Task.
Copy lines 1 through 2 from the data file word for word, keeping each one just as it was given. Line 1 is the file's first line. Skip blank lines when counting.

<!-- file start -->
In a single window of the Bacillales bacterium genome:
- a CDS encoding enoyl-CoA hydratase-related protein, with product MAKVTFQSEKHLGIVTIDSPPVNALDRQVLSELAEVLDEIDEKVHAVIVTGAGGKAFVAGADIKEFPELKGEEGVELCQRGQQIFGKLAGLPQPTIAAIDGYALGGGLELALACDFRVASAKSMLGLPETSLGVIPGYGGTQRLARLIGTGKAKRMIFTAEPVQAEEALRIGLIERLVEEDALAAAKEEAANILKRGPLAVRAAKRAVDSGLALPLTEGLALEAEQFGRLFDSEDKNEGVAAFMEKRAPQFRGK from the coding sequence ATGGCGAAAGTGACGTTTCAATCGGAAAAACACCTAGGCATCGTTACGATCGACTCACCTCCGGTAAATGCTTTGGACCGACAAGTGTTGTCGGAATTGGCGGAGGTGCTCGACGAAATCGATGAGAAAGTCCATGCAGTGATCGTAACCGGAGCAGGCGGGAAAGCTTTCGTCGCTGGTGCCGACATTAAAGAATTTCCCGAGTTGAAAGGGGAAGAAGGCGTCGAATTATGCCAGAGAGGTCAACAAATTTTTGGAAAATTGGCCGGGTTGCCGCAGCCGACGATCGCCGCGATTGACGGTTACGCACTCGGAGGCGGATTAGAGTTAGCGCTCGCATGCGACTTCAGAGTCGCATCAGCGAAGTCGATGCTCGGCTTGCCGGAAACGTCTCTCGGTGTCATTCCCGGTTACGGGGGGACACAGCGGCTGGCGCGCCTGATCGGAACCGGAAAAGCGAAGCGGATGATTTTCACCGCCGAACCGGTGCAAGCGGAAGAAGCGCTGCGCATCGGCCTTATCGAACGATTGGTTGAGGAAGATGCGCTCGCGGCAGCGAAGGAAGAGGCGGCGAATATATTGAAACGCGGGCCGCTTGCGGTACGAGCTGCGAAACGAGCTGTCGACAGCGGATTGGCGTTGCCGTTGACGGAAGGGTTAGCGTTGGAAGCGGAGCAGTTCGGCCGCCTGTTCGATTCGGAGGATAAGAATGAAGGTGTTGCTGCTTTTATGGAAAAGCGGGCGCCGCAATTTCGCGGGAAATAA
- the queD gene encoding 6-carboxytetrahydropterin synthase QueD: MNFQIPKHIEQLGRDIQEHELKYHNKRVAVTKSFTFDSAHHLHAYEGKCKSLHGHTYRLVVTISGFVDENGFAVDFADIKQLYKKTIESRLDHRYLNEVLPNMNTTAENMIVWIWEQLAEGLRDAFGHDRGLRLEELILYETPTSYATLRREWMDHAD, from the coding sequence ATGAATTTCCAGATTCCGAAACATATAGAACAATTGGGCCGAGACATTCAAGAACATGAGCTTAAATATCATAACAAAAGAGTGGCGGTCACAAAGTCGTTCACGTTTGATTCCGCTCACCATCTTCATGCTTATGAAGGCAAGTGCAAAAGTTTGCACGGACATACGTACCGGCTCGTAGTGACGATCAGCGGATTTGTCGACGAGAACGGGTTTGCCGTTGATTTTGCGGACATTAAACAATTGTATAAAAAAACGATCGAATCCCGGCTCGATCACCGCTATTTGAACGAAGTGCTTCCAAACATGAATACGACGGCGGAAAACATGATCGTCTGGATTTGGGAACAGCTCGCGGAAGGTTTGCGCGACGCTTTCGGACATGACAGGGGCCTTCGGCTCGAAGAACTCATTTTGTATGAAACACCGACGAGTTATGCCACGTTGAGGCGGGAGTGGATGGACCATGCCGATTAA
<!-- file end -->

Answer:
In a single window of the Bacillales bacterium genome:
- a CDS encoding enoyl-CoA hydratase-related protein, with product MAKVTFQSEKHLGIVTIDSPPVNALDRQVLSELAEVLDEIDEKVHAVIVTGAGGKAFVAGADIKEFPELKGEEGVELCQRGQQIFGKLAGLPQPTIAAIDGYALGGGLELALACDFRVASAKSMLGLPETSLGVIPGYGGTQRLARLIGTGKAKRMIFTAEPVQAEEALRIGLIERLVEEDALAAAKEEAANILKRGPLAVRAAKRAVDSGLALPLTEGLALEAEQFGRLFDSEDKNEGVAAFMEKRAPQFRGK from the coding sequence ATGGCGAAAGTGACGTTTCAATCGGAAAAACACCTAGGCATCGTTACGATCGACTCACCTCCGGTAAATGCTTTGGACCGACAAGTGTTGTCGGAATTGGCGGAGGTGCTCGACGAAATCGATGAGAAAGTCCATGCAGTGATCGTAACCGGAGCAGGCGGGAAAGCTTTCGTCGCTGGTGCCGACATTAAAGAATTTCCCGAGTTGAAAGGGGAAGAAGGCGTCGAATTATGCCAGAGAGGTCAACAAATTTTTGGAAAATTGGCCGGGTTGCCGCAGCCGACGATCGCCGCGATTGACGGTTACGCACTCGGAGGCGGATTAGAGTTAGCGCTCGCATGCGACTTCAGAGTCGCATCAGCGAAGTCGATGCTCGGCTTGCCGGAAACGTCTCTCGGTGTCATTCCCGGTTACGGGGGGACACAGCGGCTGGCGCGCCTGATCGGAACCGGAAAAGCGAAGCGGATGATTTTCACCGCCGAACCGGTGCAAGCGGAAGAAGCGCTGCGCATCGGCCTTATCGAACGATTGGTTGAGGAAGATGCGCTCGCGGCAGCGAAGGAAGAGGCGGCGAATATATTGAAACGCGGGCCGCTTGCGGTACGAGCTGCGAAACGAGCTGTCGACAGCGGATTGGCGTTGCCGTTGACGGAAGGGTTAGCGTTGGAAGCGGAGCAGTTCGGCCGCCTGTTCGATTCGGAGGATAAGAATGAAGGTGTTGCTGCTTTTATGGAAAAGCGGGCGCCGCAATTTCGCGGGAAATAA